FIG. 3 illustrates a Taut-string transformation 202 that has been derived from a larger neighborhood setting used a raw signal ECG data set 204. FIG. 4 illustrates the Taut-string transformation plot 206 from a small neighborhood setting, where the Taut-String plot and the raw signal ECG data set 204 essentially overly, with the Taut-String plot 206 providing a limited amount of smoothing over the data set 204, but retaining a much higher degree of the information from that data set.

The particular Taut-string transformation performed in the example of system 100′ is an l1 optimization. The stage 112′ may perform a Taut-string transformation in accordance with the following description relating to FIG. 5 which illustrates an example Taut-string transformation that has been applied to raw data signals of heart rate variability (HRV). A plot of HRV data 302, over a window 304, has been transformed to a Taut-string data set 306. For each window, the system 100′ has determined the number of line segments that constitute the Taut-string as well as the number of inflection points within that string, whether the inflection points represent a change in slope between ascending and descending for a line segment.

An example implementation of a Taut-string transformation is as follows. Initially, the system defines the difference map (or discrete differentiation) D:

Figure US09974488-20180522-P00001
n
Figure US09974488-20180522-P00001
n−1 by
D(x 1 ,x 2 , . . . , x n)=(x 2 −x 1 , x 3 −x 2 , . . . , x n −x n−1).
Given a (discrete) function z ∈
Figure US09974488-20180522-P00001
n and a real number ε>0, the Taut-string method finds a function x ∈
Figure US09974488-20180522-P00001
n for which ∥z−x∥28≤ε such that ∥D (x)∥2 is minimal. We denote this unique function x by TS (z, ε). Graphically, the function x can be viewed as a string between z−ε and z+ε that is pulled tight (see, FIG. 5). Typically x is a piecewise linear function.

Taut-string techniques first appeared in statistics. If f ∈

Figure US09974488-20180522-P00001
n−1 is a function (for example a discrete distribution) then one can approximate f by a step function g as follows. First, integrate f to find a function F ∈
Figure US09974488-20180522-P00001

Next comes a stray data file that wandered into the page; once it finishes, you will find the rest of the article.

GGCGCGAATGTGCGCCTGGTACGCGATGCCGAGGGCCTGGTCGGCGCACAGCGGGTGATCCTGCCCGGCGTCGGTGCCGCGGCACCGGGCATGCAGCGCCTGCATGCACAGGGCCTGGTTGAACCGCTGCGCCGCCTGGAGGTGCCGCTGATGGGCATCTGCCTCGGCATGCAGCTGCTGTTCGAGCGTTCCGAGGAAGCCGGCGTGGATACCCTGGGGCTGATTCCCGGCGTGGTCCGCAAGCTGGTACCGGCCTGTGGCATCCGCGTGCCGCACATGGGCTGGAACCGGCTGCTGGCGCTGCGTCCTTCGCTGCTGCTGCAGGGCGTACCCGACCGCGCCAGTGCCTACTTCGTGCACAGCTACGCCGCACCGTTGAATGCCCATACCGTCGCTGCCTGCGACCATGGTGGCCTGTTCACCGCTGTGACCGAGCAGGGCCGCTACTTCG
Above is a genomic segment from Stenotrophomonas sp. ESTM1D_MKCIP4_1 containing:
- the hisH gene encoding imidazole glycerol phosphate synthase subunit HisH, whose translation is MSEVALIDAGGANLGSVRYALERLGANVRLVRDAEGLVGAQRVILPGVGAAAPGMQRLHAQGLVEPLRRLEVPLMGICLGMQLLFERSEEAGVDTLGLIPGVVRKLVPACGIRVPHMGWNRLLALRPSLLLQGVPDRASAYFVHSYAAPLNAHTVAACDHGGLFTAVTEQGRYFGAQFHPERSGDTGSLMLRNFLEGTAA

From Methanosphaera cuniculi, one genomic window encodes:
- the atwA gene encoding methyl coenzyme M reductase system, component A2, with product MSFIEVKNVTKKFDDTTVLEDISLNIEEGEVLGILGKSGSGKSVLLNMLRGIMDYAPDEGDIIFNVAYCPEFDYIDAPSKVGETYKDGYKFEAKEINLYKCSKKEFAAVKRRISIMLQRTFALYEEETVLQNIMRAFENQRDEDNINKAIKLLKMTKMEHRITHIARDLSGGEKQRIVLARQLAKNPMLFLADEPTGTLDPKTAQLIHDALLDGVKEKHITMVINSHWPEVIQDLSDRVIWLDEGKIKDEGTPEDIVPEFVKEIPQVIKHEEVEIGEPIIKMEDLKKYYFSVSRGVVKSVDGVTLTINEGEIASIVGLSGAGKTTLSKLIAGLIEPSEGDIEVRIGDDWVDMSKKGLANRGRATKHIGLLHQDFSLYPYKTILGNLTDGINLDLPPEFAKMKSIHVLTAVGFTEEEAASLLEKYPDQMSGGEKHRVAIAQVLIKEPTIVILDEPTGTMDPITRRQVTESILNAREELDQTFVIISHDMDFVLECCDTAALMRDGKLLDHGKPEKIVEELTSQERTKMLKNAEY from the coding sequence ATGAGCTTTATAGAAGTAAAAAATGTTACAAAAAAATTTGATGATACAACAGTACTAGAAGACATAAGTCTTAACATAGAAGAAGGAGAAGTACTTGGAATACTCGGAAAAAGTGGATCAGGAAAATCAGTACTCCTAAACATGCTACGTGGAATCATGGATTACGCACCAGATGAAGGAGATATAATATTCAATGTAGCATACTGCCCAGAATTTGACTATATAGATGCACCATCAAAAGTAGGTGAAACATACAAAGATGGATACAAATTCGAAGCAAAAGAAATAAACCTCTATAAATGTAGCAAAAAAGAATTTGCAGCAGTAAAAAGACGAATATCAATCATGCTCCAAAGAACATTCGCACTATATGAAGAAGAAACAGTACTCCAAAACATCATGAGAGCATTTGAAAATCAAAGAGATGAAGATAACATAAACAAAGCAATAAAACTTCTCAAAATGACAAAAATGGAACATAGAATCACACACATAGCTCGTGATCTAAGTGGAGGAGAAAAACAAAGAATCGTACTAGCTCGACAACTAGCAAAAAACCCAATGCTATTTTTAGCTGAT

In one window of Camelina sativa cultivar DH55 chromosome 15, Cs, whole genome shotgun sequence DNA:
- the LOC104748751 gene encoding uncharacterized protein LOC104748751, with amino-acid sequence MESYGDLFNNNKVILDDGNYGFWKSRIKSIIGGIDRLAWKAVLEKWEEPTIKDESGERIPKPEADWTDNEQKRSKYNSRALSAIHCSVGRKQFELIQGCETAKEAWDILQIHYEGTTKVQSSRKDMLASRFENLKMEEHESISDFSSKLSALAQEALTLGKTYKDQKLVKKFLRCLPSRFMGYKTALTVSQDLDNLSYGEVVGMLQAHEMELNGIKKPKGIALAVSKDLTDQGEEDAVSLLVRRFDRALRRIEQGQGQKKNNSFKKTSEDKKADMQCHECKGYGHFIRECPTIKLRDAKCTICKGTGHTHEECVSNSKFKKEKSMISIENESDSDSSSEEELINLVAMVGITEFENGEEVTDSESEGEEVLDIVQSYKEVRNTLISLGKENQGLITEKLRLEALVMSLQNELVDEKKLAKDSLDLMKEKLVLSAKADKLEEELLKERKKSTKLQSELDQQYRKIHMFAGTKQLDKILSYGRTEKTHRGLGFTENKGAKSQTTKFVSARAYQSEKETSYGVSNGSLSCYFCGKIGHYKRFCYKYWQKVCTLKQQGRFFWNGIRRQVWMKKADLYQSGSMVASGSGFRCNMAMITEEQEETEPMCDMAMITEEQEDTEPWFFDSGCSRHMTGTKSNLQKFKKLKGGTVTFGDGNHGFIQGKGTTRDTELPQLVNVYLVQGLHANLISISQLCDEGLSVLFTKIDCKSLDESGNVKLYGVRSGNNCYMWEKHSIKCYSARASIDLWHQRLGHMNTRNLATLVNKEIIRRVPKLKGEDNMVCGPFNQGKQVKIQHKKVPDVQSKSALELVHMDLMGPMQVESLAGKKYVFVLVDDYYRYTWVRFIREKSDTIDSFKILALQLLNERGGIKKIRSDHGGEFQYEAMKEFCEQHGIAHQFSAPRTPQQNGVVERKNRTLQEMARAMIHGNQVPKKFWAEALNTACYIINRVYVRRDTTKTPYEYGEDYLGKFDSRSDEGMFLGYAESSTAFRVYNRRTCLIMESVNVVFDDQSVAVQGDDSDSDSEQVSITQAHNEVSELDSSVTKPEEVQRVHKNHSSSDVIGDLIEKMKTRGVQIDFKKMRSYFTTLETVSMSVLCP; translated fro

n such that D(F)=f and choose ε>0. If G=TS(F, ε) then g=D(G) is a step function that approximates f well, because ∥f−g∥2 is minimized under the restriction ∥F−G∥≤ε.

An example pseudocode for a Taut-string Algorithm is provided below.

1: function TS(z, ε)
2:  n = LENGTH(z)
3:  k_up ← 1
4:  k_down ← 1
5:  z_up[1] ← z[1] + ε
6:  z_down[1] ← z[1] − ε
7:  i_up[1] ← 1
8:  i_down[1] ← 1
9:  j ← 0
10:  for i from 2 to n + 1 do
11:   while k_up > j do
12:    if i = n + 1 then
13:     slope_right ← 0
14:    else
15:      slope_right z [ i ] + ɛ - z_up [ k_up ] i - i_up [ k_up ]
16:    end if
17:    if k_up = 1 then
18     slope_left ← 0
19:    else
20:      slope_left z_up [ k_up ] - z_up [ k_up - 1 ] i_up [ k_up ] - i_up [ k_up - 1 ]
21:    end if
22:    if slope_right > slope_left then
23:     BREAK
24:    end if
25:    k_up ← k_up − 1
26:   end while
27:   if 1 ≤ n then
28:    k_up ← k_up + 1
29:    i_up[k_up] ← i
30:    z_up[k_up] ← z[i] + ε
31:   end if
32:   while k_down > j do
33:    if i = n +1 then
34:     slope_right ← 0
35:    else
36:      slope_right z [ i ] - ɛ - z_down [ k_down ] i - i_down [ k_down ]
37:    end if
38:    if k_down = 1 then
39:     slope_left ← 0
40:    else
41:      slope_left z_down [ k_down ] - z_down [ k_down - 1 ] i_down [ k_down ] - i_down [ k_down - 1 ]
42:    end if
43:    if slope_right < slope_left then
44:     BREAK
45:    end if
46:    k_down ← k_down − 1
47:   end while
48:   if i ≤ n then
49:    k_down ← k_down + 1
50:    i_down[k_down] ← i
51:    z_down[k_down] z[i] − ε
52:   end if
53:   while j < k_down − 1 do
54:    if i ≤ n then
55:      slope_right z [ i ] + ɛ - z_down [ j + 1 ] i - i_down [ j + 1 ]
56:    else
57:     slope_right ← 0
58:    end if
59:    if j > 0 then
60:      slope_left z_down [ j + 1 ] - z_down [ j ] i_down [ j + 1 ] - i_down [ j ]
61:    else
62:     slope_left ← 0
63:    end if
64:    if slope_right > slope_left then
65:     BREAK
66:    end if
67:    j ← j + 1
68:    z_up[j] ← z_down[j]
69:    i_up[j] ← i_down[j]
70:    if i ≤ n then
71:     k_up ← k_up + 1
72:     z_up[k_up] ← z[i] + ε
73:     i_up[k_up] ← i
74:    end if
75:   end while
76:   while j < k_up − 1 do
77:    if i ≤ n then
78:      slope_right z [ i ] - ɛ - z_up [ j + 1 ] i - i_up [ j + 1 ]
79:    else
80:     slope_right ← 0
81:    end if
82:    if j > 0 then
83:      slope_left z_up [ j + 1 ] - z_up [ j ] i_up [ j + 1 ] - i_up [ j ]
84:    else
85:     slope_left ← 0
86:    end if
87:    if slope_right < slope_left then
88:     BREAK
89:    end if
90:    j ← j +1
91:    z_down[j] ← z_up[j]
92:    i_down[j] ← i_up[j]
93:    if i ≤ n then
94:     k_down ← k_down +1
95:     z_down[k_down] ← z[i] − ε
96:     i_down[k_down] ← i
97:    end if
98:   end while
99:  end for
100:  for i from 1 to i_down[i] do
101:   g[i] = z_down[1]
102:  end for
103:  for j from 1 to k_down − 1 do
104:   for i from i_down[j] 1 to i_down[j + 1] do
105:     g [ i ] = ( i_down [ j + 1 ] - i ) · z_down [ j ] + ( i - i_down [ j ] ) · z_down [ j + 1 ] i_down [ j + 1 ] - i_down [ j ]
106:   end for
107:  end for
108:  for i from i_down[k_down] to n do
109:   g[i] = z_down[k_down]
110:  end for
111:  return g
112: end function